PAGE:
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Researching autism and deafness

Image: Cover of the Journal of Autism and Developmental Disabilities

Cover of the Journal of Autism and Developmental Disabilities

After over a year of collaboration, Christen Szymanski, from the Clerc Center, and Gallaudet University colleagues Patrick Brice, Kay Lamb, and Sue Hotto, published findings related to the prevalence of autism in children with hearing loss in the Journal of Autism and Developmental Disabilities online. The article, "Deaf Children with Autism Spectrum Disorders," is based on data gathered from the past five years of the Gallaudet Research Institute's Annual Survey of Deaf and Hard of Hearing Children and Youth, which relies on schools to report demographic information about the students they serve. Data showed that during the 2009-2010 school year, one in 59 children with hearing loss were also receiving services for autism. This is nearly twice the rate of hearing children reported to have autism, one out of every 110. Szymanski and her Gallaudet colleagues also found that over the past several years, children with profound to severe hearing loss were more likely to have a diagnosis of autism. Research about communication modalities, academic environments, and parental hearing status of these children is also presented.

The journal is one of the leading peer-reviewed, scholarly periodicals focusing on aspects of autism spectrum disorders and related developmental disabilities. It focuses on awareness of autism, its possible causes, the numbers of people affected, and the care, education, and treatment necessary to assure that those with Autism Spectrum Disorders (ASDs) achieve their maximum potential. Autism, like other ASDs, is considered a developmental disability that impacts a child throughout his or her entire life. Children with autism and other ASDs often struggle to communicate their wants and desires, socialize with their peers, and regulate their behaviors and emotions. Communication challenges for deaf children with autism are even more difficult, says Szymanski and her colleagues.

Abstract from the journal article:

Epidemiological studies investigating the prevalence of autism have increased in recent years, within the United States and abroad. However, statistics as to how many of those children may also have a comorbid hearing loss is lacking. The prevalence of school-administrator reported diagnosis of autism spectrum disorders (clinical diagnosis [DSM-IV] and/or IDEA classification) among children with hearing loss in the U.S. was estimated from the 2009-2010 Annual Survey of Deaf and Hard of Hearing Children and Youth conducted by the Gallaudet Research Institute. Results indicate that during the 2009-2010 school year, one in 59 children (specifically eight-year olds) with hearing loss were also receiving services for autism; considerably higher, than reported national estimates of one in 91 (Kogan et al. in Pediatrics 124(4):1-8, 2009) and one in 110 (CDC 2007) for hearing children. Significantly more children with profound hearing loss had a comorbid diagnosis of autism than those with milder forms of hearing loss. These results are discussed, while highlighting the need for increased awareness and research in a population that has thus far received little services or attention.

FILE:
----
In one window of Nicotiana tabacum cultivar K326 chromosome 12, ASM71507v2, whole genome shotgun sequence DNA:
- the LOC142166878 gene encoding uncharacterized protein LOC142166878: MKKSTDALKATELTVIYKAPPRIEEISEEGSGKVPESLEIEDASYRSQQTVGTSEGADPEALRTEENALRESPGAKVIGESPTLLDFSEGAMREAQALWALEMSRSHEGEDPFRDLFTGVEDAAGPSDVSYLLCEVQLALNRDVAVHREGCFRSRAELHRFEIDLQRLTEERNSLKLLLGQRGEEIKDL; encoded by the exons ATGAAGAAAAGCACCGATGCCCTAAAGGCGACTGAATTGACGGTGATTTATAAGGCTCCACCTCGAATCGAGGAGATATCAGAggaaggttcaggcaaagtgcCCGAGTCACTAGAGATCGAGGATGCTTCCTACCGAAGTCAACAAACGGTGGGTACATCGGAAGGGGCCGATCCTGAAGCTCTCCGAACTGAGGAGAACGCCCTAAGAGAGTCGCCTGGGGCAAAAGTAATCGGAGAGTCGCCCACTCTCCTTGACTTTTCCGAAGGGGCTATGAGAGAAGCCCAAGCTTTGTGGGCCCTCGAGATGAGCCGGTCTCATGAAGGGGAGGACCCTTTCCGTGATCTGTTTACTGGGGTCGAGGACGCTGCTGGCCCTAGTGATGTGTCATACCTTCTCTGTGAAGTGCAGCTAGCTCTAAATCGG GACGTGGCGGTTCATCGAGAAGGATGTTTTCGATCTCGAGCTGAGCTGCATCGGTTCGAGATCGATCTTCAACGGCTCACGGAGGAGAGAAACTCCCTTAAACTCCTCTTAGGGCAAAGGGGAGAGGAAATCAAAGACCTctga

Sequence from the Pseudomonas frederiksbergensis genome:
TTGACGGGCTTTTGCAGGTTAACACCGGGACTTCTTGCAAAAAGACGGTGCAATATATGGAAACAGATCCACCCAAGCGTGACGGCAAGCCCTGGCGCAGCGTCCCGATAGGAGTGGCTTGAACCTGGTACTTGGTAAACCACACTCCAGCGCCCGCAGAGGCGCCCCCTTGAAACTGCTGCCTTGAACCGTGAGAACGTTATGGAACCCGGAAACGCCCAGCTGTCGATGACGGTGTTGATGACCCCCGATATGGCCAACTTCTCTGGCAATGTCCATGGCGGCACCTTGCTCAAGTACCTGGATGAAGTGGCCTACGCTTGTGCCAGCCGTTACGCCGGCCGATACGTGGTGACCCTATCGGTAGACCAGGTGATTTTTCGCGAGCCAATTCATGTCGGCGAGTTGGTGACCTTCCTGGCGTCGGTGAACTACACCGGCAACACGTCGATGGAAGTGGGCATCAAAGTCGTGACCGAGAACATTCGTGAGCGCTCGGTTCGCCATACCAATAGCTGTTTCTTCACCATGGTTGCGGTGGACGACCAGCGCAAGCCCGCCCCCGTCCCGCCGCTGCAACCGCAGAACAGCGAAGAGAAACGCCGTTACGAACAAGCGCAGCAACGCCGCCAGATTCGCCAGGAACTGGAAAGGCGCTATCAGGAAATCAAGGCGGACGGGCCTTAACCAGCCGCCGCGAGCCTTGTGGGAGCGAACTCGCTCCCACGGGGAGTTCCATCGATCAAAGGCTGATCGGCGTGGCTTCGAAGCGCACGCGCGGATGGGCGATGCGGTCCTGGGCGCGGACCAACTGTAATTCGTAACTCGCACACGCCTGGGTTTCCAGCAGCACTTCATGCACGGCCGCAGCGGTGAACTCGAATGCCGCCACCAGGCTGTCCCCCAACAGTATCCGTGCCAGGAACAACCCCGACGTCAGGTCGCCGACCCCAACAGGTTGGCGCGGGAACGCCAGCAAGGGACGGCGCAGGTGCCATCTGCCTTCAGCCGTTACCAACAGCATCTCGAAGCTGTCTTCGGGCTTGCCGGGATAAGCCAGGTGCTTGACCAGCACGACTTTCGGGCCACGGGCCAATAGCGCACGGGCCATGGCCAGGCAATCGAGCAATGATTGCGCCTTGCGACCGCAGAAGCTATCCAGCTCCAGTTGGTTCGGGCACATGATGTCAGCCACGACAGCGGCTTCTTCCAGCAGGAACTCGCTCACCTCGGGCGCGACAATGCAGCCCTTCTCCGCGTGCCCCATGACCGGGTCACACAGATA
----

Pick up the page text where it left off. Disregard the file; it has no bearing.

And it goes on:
Szymanski, who is deaf, first developed an interest in autism when she worked at Courage North, a summer camp in Lake George, Minnesota. Courage North provided children and adults with a range of disabilities a chance to enjoy the outdoors. It was here that she was first exposed to children and adults with autism, which later set her on her career path. Szymanski received her bachelor's degree in psychology and deaf studies from Western Maryland College and her doctoral degree in clinical psychology from Gallaudet University. She has extensive experience in clinics, recreation centers, and schools throughout the country; she has worked with children-deaf, hard of hearing, and hearing-who have developmental disabilities, autism spectrum disorders, challenging behaviors, and intellectual disabilities.

Look for another article by Szymanki on autism and deafness in the spring 2012 edition of the Clerc Center's Odyssey magazine. Here she will provide tips for educators working with deaf students with autism to help create classroom intervention strategies to address some of the challenges they face when working with deaf students with autism. Also, on April 19, Szymanski will host an online webinar for teachers and parents, "Sharing Autism Research on Deaf or Hard of Hearing Students," discussing some key interventions that may work in helping navigating challenges that they face.